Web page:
In PHP, what is a closure and why does it use the "use" identifier?


Question

I'm checking out some PHP 5.3.0 features and ran across some code on the site that looks quite funny:

public function getTotal($tax)
{
    $total = 0.00;

    $callback =
        /* This line here: */
        function ($quantity, $product) use ($tax, &$total)
        {
            $pricePerItem = constant(__CLASS__ . "::PRICE_" .
                strtoupper($product));
            $total += ($pricePerItem * $quantity) * ($tax + 1.0);
        };

    array_walk($this->products, $callback);
    return round($total, 2);
}

as one of the examples on anonymous functions.

Does anybody know about this? Any documentation? And it looks evil, should it ever be used?

1
377
9/21/2018 3:54:14 AM

Accepted Answer

This is how PHP expresses a closure. This is not evil at all and in fact it is quite powerful and useful.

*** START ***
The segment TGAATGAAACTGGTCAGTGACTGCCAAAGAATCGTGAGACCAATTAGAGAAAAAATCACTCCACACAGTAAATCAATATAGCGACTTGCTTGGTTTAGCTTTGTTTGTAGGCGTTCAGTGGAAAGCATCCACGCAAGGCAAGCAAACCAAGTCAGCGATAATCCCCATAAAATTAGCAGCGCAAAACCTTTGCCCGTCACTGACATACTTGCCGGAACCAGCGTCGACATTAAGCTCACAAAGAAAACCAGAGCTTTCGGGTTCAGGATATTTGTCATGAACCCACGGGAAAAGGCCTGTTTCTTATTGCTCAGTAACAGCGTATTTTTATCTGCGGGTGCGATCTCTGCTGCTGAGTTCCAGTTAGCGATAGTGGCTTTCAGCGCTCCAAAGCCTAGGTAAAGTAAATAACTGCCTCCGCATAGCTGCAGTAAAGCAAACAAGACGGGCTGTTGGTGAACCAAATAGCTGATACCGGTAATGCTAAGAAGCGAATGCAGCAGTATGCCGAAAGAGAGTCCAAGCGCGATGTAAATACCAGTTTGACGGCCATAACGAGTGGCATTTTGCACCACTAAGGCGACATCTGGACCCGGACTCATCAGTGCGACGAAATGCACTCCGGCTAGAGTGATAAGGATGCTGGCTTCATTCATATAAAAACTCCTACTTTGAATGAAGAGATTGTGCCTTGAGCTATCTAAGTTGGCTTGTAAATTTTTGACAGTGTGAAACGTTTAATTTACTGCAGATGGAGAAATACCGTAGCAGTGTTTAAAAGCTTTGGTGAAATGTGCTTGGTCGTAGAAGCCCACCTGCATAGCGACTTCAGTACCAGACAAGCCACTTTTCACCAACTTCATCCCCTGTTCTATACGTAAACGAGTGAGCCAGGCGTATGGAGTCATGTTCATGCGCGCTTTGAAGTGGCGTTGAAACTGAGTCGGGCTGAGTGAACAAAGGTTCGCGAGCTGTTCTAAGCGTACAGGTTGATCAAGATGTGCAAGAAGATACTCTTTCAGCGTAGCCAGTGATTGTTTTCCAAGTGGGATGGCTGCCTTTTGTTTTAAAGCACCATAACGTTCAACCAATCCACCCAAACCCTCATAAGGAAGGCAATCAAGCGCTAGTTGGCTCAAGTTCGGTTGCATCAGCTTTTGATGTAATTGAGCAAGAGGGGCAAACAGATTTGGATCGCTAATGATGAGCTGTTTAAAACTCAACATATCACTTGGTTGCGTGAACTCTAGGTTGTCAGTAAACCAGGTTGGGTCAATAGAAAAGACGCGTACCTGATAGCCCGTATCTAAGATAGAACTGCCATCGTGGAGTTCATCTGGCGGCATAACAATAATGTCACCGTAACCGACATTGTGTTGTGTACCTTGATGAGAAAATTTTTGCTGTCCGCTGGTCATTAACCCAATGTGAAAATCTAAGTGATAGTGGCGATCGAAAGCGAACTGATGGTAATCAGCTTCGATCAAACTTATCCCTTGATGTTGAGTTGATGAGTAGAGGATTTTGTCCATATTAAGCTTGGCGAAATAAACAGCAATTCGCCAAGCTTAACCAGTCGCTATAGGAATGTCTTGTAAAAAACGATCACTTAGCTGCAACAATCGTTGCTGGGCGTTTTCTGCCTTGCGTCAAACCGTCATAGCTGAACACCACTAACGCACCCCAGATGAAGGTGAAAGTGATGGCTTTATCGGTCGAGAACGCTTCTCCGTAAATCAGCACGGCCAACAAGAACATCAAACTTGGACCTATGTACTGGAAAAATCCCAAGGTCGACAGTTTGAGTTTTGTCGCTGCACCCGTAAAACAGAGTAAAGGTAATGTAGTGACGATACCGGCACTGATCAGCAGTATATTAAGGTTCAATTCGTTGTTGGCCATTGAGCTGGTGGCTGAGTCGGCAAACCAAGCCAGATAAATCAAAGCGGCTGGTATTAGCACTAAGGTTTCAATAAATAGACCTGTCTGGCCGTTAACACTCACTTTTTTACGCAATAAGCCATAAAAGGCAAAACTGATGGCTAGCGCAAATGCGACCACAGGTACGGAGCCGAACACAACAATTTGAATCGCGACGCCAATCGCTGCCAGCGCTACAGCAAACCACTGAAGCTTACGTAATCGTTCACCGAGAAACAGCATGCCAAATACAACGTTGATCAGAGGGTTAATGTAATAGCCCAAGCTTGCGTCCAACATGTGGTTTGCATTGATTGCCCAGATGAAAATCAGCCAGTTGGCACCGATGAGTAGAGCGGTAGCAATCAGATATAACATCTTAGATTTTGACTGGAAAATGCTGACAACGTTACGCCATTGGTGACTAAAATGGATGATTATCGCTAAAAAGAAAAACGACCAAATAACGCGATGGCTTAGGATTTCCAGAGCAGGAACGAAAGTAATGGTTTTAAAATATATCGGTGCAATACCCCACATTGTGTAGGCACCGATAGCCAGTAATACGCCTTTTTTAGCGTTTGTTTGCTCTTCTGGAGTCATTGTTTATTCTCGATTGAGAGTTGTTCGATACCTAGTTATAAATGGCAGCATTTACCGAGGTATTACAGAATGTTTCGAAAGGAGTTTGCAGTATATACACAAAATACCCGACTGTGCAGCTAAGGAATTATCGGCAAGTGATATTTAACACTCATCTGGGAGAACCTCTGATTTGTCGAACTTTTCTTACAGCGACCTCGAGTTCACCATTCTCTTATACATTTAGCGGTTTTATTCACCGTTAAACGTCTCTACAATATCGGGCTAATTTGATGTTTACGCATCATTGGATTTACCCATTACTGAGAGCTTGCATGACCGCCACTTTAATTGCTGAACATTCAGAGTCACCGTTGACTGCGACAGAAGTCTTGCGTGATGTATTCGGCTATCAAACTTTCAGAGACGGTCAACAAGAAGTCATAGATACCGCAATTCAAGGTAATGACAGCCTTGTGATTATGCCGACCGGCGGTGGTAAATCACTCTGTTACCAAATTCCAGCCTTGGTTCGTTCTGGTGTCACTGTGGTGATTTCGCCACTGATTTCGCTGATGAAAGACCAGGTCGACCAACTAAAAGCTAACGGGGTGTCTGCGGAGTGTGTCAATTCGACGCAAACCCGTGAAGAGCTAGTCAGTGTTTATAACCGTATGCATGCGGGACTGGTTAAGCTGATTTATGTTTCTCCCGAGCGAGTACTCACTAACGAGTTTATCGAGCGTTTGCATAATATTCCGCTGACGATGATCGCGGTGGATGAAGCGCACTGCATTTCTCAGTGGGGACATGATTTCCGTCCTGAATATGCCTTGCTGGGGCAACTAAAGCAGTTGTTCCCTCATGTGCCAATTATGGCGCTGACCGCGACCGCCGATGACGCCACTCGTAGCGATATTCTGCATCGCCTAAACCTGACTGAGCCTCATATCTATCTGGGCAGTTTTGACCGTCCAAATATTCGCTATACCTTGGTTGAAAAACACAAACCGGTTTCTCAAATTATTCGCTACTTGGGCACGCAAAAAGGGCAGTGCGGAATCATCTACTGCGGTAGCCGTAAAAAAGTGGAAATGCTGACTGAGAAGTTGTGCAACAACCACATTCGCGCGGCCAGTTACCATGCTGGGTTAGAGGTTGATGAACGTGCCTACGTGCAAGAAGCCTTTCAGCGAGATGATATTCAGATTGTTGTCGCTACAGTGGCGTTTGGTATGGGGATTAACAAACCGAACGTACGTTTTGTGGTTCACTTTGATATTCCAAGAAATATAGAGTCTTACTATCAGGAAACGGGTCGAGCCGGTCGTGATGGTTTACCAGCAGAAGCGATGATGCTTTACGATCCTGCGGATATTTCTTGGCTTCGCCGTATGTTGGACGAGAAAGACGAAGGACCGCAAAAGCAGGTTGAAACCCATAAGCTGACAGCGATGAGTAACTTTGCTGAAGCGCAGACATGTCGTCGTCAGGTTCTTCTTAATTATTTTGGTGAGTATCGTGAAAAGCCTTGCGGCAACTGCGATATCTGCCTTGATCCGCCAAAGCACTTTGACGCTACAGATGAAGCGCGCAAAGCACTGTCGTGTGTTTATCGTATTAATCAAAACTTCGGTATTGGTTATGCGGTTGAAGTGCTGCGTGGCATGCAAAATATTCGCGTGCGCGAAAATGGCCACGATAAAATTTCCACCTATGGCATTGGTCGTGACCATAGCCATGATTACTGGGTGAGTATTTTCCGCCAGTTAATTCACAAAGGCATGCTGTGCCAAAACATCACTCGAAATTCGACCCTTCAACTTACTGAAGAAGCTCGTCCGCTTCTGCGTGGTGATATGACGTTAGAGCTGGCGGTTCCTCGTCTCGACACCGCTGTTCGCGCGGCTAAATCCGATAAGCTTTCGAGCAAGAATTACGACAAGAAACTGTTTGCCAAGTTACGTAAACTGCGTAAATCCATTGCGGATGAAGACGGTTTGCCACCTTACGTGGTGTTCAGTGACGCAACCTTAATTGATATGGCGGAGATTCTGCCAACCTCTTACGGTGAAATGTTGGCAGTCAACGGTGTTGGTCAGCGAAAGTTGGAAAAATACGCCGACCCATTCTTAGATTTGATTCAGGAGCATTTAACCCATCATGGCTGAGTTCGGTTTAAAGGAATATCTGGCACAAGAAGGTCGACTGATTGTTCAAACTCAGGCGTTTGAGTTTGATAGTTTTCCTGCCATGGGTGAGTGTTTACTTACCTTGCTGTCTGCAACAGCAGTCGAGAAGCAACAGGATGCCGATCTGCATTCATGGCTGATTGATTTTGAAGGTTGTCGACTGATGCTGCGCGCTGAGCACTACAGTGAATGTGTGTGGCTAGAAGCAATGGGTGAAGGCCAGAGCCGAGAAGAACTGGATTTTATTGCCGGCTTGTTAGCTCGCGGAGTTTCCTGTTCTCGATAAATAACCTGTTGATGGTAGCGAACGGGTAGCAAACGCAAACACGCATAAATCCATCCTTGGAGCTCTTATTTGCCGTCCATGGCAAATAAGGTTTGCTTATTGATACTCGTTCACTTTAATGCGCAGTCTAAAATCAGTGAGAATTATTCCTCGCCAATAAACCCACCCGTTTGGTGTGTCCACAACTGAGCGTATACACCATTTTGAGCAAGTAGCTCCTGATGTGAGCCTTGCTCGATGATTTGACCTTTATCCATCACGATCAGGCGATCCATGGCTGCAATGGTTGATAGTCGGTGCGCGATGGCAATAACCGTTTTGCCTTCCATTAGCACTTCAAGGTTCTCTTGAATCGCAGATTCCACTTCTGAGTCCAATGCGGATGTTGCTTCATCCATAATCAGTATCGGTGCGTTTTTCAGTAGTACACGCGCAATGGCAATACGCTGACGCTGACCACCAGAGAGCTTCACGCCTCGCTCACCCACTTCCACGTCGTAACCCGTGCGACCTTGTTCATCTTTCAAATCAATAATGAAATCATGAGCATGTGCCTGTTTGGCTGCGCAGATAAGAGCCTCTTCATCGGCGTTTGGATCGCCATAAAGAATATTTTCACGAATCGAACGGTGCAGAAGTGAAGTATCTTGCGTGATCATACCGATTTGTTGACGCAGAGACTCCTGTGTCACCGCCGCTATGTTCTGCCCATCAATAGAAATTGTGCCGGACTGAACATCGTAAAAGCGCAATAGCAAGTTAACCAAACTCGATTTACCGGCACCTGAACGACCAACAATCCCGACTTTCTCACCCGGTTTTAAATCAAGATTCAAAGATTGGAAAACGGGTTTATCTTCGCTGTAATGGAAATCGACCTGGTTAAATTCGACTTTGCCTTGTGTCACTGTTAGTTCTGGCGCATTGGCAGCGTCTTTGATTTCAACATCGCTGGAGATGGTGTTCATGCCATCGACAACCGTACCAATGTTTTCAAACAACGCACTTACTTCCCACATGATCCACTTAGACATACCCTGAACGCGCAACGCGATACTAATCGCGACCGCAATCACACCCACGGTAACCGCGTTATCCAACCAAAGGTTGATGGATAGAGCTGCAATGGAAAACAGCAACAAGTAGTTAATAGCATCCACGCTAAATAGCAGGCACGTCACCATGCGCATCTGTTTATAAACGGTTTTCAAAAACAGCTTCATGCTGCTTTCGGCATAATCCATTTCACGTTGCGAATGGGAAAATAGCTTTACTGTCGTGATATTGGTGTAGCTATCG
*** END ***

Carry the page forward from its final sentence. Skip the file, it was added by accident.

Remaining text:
Basically what this means is that you are allowing the anonymous function to "capture" local variables (in this case, $tax and a reference to $total) outside of it scope and preserve their values (or in the case of $total the reference to $total itself) as state within the anonymous function itself.

338
6/30/2009 6:24:10 PM

A simpler answer.

function ($quantity) use ($tax, &$total) { .. };

  1. The closure is a function assigned to a variable, so you can pass it around
  2. A closure is a separate namespace, normally, you can not access variables defined outside of this namespace. There comes the use keyword:
  3. use allows you to access (use) the succeeding variables inside the closure.
  4. use is early binding. That means the variable values are COPIED upon DEFINING the closure. So modifying $tax inside the closure has no external effect, unless it is a pointer, like an object is.
  5. You can pass in variables as pointers like in case of &$total. This way, modifying the value of $total DOES HAVE an external effect, the original variable's value changes.
  6. Variables defined inside the closure are not accessible from outside the closure either.
  7. Closures and functions have the same speed. Yes, you can use them all over your scripts.

As @Mytskine pointed out probably the best in-depth explanation is the RFC for closures. (Upvote him for this.)


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